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Berner v. Town of Cheektowaga

Supreme Court of New York, Fourth Department

June 9, 2017

JUSTIN BERNER, PLAINTIFF-RESPONDENT-APPELLANT,
v.
TOWN OF CHEEKTOWAGA, DEFENDANT-APPELLANT-RESPONDENT.

          CHELUS, HERDZIK, SPEYER & MONTE, P.C., BUFFALO (KEVIN E. LOFTUS OF COUNSEL), FOR DEFENDANT-APPELLANT-RESPONDENT.

          PERLA & PERLA, BUFFALO (STEPHEN C. HALPERN OF COUNSEL), FOR PLAINTIFF-RESPONDENT-APPELLANT.

          PRESENT: WHALEN, P.J., CARNI, NEMOYER, CURRAN, AND TROUTMAN, JJ.

         Appeal and cross appeal from an order of the Supreme Court, Erie County (E. Jeannette Ogden, J.), entered April 20, 2016. The order denied in part and granted in part the motion of defendant for summary judgment and denied the cross motion of plaintiff for partial summary judgment.

         It is hereby ORDERED that the order so appealed from is unanimously modified on the law by granting defendant's motion in its entirety and dismissing the complaint, and as modified the order is affirmed without costs.

         Memorandum: Plaintiff commenced this Labor Law and common-law negligence action seeking damages for injuries he allegedly sustained when he fell from a ladder while repairing a vacant home located in defendant, Town of Cheektowaga (Town). The Town contracted with plaintiff's employer to perform the work on the vacant home under the Town's statutory authority to repair vacant homes within its borders (see Town of Cheektowaga Code § 70-7 [A] [5]). At the time of the accident, plaintiff was standing on a ladder and replacing a board on the exterior of the house, when bees flew out of the hole and startled plaintiff. As he began to descend the ladder, he fell and injured his left arm.

         The Town moved for summary judgment dismissing the complaint and contended, inter alia, that the Labor Law §§ 240 (1) and 241 (6) causes of action should be dismissed on the ground that the Town was not an owner of the property nor a general contractor for the project. In the alternative, the Town contended that, if it was an owner of the property for the purposes of the Labor Law, then the homeowner exemption to Labor Law liability was applicable. Plaintiff opposed the motion and cross-moved for summary judgment on his section 240 (1) claim. The Town appeals and plaintiff cross-appeals from an order that granted that part of the Town's motion with respect to the section 200 and common-law negligence claims, denied that part of the motion seeking dismissal of the claims under sections 240 (1) and 241 (6), and denied the cross motion. We modify the order by granting the Town's motion in its entirety and dismissing the complaint.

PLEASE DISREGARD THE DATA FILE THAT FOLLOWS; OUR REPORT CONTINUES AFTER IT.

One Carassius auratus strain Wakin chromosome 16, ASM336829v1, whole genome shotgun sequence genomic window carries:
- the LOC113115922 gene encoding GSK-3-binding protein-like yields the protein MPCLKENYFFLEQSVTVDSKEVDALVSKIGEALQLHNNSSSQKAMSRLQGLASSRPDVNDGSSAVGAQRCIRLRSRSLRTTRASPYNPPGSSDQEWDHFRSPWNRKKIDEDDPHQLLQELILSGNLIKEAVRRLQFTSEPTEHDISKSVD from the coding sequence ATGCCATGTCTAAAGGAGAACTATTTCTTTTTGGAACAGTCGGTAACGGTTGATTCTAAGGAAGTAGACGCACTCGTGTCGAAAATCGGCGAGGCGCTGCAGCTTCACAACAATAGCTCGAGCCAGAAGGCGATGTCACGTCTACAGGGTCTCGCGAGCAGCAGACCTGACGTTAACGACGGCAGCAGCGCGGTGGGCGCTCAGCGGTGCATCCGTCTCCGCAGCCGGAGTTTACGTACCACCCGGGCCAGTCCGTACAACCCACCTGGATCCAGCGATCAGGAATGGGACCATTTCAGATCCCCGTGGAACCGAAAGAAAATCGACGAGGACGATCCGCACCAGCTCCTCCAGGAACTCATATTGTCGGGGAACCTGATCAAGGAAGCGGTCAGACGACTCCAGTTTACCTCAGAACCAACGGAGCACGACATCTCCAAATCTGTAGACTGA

We agree with the Town that it established as a matter of law that it is not liable for plaintiff's injuries under Labor Law §§ 240 (1) and 241 (6) inasmuch as it was not an owner of the property or a general contractor on the project. For the purposes of the Labor Law, the term "owner" encompasses the titleholder of the property where the accident occurred, as well as "a person who has an interest in the property and who fulfilled the role of owner by contracting to have work performed for his [or her] benefit" (Farruggia v Town of Penfield, 119 A.D.3d 1320, 1321, lv denied 24 N.Y.3d 906');">24 N.Y.3d 906 [internal quotation marks omitted]). Here, the Town did not hold title to the property, nor did it have any interest in the property (see id. at 1321; cf. Larosae v American Pumping, Inc., 73 A.D.3d 1270, 1272-1273; Reisch v Amadori Constr. Co., 273 A.D.2d 855, 856). Furthermore, even assuming, arguendo, that the Town was an owner of the property, we conclude that the Town would be entitled to the homeowner exemption under the Labor Law (see Castro v Mamaes, 51 A.D.3d 522, 522-523; see generally Fawcett v Stearns, 142 A.D.3d 1377, 1378-1379; Byrd v Roneker, 90 A.D.3d 1648, 1650).

         We further conclude that the Town established as a matter of law that it was not a general contractor on the project (see generally Mulcaire v Buffalo Structural Steel Constr. Corp., 45 A.D.3d 1426, 1428; Kulaszewski v Clinton Disposal Servs., 272 A.D.2d 855, 856). The Town submitted evidence establishing that no Town employees were on the job site, plaintiff's employer, and not the Town, directed plaintiff to the job site, and the Town did not have the authority to direct plaintiff with respect to the method and manner in which he would perform the work. Thus, the Town established that it was not a general contractor inasmuch as it was not "responsible for coordinating and supervising the project" (Mulcaire, 45 A.D.3d at 1428 [internal quotation marks omitted]; see generally Loiacono v Lehrer McGovern Bovis, 270 A.D.2d 464, 465; Feltt v Owens, 247 A.D.2d 689, 691), and plaintiff failed to raise a question of fact.

         Finally, we note that plaintiff on his cross appeal has abandoned any contention that the court erred in granting those parts of the Town's motion seeking summary judgment dismissing his Labor Law § 200 and common-law ...


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